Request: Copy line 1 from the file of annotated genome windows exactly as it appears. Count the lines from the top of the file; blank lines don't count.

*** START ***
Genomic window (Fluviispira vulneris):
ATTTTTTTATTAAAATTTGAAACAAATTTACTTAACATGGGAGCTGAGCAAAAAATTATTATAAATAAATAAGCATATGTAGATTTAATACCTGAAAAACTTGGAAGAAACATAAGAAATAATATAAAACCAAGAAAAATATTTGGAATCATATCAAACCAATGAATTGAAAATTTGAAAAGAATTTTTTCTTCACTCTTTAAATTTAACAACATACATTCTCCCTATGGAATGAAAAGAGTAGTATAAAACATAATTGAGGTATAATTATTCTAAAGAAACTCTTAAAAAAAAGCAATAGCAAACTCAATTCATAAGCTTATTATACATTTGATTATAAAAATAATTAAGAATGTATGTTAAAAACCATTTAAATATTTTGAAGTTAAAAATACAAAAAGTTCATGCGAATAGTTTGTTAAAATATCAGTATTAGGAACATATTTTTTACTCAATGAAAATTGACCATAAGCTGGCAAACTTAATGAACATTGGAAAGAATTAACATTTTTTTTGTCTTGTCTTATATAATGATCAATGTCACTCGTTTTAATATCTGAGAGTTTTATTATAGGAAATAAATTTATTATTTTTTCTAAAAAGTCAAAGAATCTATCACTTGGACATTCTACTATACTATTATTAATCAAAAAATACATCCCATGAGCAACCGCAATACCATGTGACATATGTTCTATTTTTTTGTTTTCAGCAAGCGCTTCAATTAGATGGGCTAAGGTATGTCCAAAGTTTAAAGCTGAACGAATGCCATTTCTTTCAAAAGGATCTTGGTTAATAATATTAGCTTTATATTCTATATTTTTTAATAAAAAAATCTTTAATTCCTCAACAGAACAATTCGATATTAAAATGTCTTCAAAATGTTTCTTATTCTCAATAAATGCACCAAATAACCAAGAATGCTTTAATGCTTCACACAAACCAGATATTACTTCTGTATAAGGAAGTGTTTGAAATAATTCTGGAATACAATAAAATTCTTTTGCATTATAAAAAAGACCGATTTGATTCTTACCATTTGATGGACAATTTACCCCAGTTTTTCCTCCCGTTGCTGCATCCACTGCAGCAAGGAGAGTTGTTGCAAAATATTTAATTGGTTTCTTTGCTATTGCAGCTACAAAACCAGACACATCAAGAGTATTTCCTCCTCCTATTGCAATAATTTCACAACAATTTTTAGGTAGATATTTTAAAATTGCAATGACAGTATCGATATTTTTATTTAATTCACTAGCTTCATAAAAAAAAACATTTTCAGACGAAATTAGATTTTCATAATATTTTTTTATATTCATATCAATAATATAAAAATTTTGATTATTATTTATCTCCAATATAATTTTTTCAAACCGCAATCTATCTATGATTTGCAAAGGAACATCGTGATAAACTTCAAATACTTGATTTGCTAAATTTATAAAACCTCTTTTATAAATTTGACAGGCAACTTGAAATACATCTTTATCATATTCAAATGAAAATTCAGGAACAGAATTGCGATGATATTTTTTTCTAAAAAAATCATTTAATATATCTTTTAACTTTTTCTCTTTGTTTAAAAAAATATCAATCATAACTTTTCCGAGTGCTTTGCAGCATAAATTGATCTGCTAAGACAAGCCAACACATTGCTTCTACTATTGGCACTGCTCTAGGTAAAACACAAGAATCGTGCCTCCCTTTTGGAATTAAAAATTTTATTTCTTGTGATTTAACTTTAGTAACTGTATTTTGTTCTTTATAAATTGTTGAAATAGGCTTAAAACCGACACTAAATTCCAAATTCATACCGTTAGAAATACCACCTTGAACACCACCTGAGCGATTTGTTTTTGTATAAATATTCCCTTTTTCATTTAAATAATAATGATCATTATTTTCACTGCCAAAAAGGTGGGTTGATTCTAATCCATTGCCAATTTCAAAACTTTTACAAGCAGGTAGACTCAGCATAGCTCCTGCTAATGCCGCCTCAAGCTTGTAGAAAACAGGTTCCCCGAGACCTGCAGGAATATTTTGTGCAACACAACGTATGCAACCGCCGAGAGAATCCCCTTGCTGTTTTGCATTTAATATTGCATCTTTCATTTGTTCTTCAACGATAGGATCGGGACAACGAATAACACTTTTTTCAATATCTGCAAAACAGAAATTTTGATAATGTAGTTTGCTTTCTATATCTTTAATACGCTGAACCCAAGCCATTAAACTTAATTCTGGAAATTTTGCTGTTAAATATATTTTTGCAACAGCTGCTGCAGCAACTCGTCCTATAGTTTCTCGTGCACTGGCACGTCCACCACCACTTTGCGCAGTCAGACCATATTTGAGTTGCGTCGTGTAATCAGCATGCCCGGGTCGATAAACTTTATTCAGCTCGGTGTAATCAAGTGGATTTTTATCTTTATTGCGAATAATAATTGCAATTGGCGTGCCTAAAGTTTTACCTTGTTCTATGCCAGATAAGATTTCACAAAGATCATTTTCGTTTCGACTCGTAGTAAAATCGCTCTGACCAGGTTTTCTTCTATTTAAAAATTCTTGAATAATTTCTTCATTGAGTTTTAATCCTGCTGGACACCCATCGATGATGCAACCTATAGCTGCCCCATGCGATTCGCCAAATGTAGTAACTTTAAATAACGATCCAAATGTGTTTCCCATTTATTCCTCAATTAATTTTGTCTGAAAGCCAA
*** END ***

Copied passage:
Genomic window (Fluviispira vulneris):